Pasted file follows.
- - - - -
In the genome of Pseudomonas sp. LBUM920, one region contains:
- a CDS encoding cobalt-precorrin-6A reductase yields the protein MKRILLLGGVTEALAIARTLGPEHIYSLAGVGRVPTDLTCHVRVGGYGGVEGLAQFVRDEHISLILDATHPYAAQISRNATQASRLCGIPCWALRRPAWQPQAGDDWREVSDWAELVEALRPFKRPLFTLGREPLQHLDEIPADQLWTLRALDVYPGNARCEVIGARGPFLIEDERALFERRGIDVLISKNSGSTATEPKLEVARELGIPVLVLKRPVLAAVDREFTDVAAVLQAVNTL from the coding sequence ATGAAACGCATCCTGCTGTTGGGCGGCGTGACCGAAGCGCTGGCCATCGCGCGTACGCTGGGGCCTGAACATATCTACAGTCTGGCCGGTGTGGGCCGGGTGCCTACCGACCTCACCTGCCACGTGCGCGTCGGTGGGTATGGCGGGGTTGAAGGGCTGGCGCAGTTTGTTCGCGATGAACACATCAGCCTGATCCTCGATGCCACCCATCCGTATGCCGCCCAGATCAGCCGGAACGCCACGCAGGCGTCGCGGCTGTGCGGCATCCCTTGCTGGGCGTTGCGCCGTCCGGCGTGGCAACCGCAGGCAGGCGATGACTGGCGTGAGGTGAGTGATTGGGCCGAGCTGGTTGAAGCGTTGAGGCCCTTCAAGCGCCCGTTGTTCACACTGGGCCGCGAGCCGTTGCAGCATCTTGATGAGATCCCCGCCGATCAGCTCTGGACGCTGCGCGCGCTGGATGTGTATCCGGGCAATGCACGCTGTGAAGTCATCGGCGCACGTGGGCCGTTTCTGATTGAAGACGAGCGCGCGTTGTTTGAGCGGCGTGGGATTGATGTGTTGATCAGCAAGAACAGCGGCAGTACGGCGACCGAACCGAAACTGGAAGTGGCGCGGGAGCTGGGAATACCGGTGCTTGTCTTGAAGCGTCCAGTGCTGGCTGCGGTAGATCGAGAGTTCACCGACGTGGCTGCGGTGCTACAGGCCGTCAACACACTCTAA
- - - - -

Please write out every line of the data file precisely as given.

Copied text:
In the genome of Pseudomonas sp. LBUM920, one region contains:
- a CDS encoding cobalt-precorrin-6A reductase yields the protein MKRILLLGGVTEALAIARTLGPEHIYSLAGVGRVPTDLTCHVRVGGYGGVEGLAQFVRDEHISLILDATHPYAAQISRNATQASRLCGIPCWALRRPAWQPQAGDDWREVSDWAELVEALRPFKRPLFTLGREPLQHLDEIPADQLWTLRALDVYPGNARCEVIGARGPFLIEDERALFERRGIDVLISKNSGSTATEPKLEVARELGIPVLVLKRPVLAAVDREFTDVAAVLQAVNTL from the coding sequence ATGAAACGCATCCTGCTGTTGGGCGGCGTGACCGAAGCGCTGGCCATCGCGCGTACGCTGGGGCCTGAACATATCTACAGTCTGGCCGGTGTGGGCCGGGTGCCTACCGACCTCACCTGCCACGTGCGCGTCGGTGGGTATGGCGGGGTTGAAGGGCTGGCGCAGTTTGTTCGCGATGAACACATCAGCCTGATCCTCGATGCCACCCATCCGTATGCCGCCCAGATCAGCCGGAACGCCACGCAGGCGTCGCGGCTGTGCGGCATCCCTTGCTGGGCGTTGCGCCGTCCGGCGTGGCAACCGCAGGCAGGCGATGACTGGCGTGAGGTGAGTGATTGGGCCGAGCTGGTTGAAGCGTTGAGGCCCTTCAAGCGCCCGTTGTTCACACTGGGCCGCGAGCCGTTGCAGCATCTTGATGAGATCCCCGCCGATCAGCTCTGGACGCTGCGCGCGCTGGATGTGTATCCGGGCAATGCACGCTGTGAAGTCATCGGCGCACGTGGGCCGTTTCTGATTGAAGACGAGCGCGCGTTGTTTGAGCGGCGTGGGATTGATGTGTTGATCAGCAAGAACAGCGGCAGTACGGCGACCGAACCGAAACTGGAAGTGGCGCGGGAGCTGGGAATACCGGTGCTTGTCTTGAAGCGTCCAGTGCTGGCTGCGGTAGATCGAGAGTTCACCGACGTGGCTGCGGTGCTACAGGCCGTCAACACACTCTAA